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Diabetologia. 2014 Jun;57(6):1232-41. doi: 10.1007/s00125-014-3212-1. Epub 2014 Apr 11.

Muscle-specific activation of Ca(2+)/calmodulin-dependent protein kinase IV increases whole-body insulin action in mice.

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Department of Internal Medicine, Yale University School of Medicine, New Haven, CT, 06520, USA.



Aerobic exercise increases muscle glucose and improves insulin action through numerous pathways, including activation of Ca(2+)/calmodulin-dependent protein kinases (CAMKs) and peroxisome proliferator γ coactivator 1α (PGC-1α). While overexpression of PGC-1α increases muscle mitochondrial content and oxidative type I fibres, it does not improve insulin action. Activation of CAMK4 also increases the content of type I muscle fibres, PGC-1α level and mitochondrial content. However, it remains unknown whether CAMK4 activation improves insulin action on glucose metabolism in vivo.


The effects of CAMK4 activation on skeletal muscle insulin action were quantified using transgenic mice with a truncated and constitutively active form of CAMK4 (CAMK4([Symbol: see text])) in skeletal muscle. Tissue-specific insulin sensitivity was assessed in vivo using a hyperinsulinaemic-euglycaemic clamp and isotopic measurements of glucose metabolism.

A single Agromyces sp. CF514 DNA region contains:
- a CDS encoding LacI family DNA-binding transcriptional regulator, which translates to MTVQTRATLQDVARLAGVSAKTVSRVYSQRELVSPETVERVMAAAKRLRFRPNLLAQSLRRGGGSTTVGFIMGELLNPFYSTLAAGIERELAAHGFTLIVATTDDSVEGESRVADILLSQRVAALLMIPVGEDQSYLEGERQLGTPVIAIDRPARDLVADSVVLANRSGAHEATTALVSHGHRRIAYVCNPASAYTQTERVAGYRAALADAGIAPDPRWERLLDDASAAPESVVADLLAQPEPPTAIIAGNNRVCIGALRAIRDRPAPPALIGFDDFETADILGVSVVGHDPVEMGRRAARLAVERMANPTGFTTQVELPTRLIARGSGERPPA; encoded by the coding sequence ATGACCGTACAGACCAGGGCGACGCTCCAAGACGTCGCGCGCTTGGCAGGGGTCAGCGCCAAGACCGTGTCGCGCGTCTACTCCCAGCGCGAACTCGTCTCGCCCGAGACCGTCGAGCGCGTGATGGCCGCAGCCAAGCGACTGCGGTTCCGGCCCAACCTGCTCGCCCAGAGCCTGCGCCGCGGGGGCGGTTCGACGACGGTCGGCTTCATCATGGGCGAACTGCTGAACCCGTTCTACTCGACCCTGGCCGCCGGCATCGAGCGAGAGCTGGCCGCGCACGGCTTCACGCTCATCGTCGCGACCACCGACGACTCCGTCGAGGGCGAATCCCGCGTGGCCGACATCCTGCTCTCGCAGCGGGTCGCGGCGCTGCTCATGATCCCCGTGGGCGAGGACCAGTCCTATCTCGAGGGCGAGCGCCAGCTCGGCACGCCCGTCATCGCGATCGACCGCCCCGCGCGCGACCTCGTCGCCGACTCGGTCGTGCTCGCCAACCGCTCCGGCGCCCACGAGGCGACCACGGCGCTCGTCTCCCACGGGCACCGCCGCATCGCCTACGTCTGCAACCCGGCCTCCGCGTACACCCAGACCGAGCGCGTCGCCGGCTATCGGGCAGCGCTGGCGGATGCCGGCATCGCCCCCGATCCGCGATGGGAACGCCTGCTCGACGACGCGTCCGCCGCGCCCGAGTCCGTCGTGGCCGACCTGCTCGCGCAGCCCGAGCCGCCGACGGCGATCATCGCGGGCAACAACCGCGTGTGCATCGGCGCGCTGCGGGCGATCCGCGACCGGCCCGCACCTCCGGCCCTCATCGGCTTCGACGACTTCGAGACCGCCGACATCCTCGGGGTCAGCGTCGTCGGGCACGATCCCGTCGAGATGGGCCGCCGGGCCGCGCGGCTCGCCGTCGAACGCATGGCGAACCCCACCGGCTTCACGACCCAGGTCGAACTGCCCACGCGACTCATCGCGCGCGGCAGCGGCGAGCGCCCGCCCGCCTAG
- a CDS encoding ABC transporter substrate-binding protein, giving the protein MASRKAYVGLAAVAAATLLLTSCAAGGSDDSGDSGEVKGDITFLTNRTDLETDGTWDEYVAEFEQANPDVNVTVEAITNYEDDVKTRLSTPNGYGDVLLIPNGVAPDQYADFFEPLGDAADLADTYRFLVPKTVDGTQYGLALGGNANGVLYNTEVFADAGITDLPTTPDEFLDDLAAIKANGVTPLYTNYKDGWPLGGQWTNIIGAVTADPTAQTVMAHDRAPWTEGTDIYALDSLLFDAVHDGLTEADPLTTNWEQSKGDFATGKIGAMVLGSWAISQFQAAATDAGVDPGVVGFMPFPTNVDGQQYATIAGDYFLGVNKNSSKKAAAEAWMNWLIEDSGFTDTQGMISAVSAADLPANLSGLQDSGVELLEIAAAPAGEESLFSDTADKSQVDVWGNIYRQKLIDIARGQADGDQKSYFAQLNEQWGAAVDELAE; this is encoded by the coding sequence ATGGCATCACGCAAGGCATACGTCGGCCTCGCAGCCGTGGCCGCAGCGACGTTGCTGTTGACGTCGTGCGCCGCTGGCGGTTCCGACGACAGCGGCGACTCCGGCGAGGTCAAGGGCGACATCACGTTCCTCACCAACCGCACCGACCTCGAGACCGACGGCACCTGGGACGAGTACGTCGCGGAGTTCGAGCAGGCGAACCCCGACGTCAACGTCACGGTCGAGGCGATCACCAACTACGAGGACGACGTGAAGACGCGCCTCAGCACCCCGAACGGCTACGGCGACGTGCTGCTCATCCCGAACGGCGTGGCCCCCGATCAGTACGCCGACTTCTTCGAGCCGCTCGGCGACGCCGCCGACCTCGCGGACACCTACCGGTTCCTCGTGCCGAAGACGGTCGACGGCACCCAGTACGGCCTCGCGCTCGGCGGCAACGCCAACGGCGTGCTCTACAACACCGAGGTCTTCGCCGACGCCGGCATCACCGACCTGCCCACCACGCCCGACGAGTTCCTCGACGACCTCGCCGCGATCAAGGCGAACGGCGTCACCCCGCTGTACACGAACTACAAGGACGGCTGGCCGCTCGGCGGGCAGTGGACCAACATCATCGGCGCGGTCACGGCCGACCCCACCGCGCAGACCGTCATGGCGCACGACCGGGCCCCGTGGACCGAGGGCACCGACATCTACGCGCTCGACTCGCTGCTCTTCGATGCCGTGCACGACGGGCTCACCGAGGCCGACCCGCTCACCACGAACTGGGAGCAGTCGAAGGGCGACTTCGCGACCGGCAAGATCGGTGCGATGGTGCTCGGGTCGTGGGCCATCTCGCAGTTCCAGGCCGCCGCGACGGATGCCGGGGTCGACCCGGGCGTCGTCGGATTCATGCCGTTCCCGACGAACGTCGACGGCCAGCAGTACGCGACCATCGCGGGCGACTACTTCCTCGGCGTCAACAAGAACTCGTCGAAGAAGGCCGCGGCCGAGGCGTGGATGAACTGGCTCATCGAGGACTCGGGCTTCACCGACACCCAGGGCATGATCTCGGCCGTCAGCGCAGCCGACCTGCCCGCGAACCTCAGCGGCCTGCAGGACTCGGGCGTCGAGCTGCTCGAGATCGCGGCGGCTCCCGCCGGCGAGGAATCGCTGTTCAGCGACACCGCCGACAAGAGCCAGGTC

The rate of insulin-stimulated whole-body glucose uptake was increased by ∼25% in CAMK4([Symbol: see text]) mice. This was largely attributed to an increase of ∼60% in insulin-stimulated glucose uptake in the quadriceps, the largest hindlimb muscle. These changes were associated with improvements in insulin signalling, as reflected by increased phosphorylation of Akt and its substrates and an increase in the level of GLUT4 protein. In addition, there were extramuscular effects: CAMK4([Symbol: see text]) mice had improved hepatic and adipose insulin action. These pleiotropic effects were associated with increased levels of PGC-1α-related myokines in CAMK4([Symbol: see text]) skeletal muscle.


Activation of CAMK4 enhances mitochondrial biogenesis in skeletal muscle while also coordinating improvements in whole-body insulin-mediated glucose.

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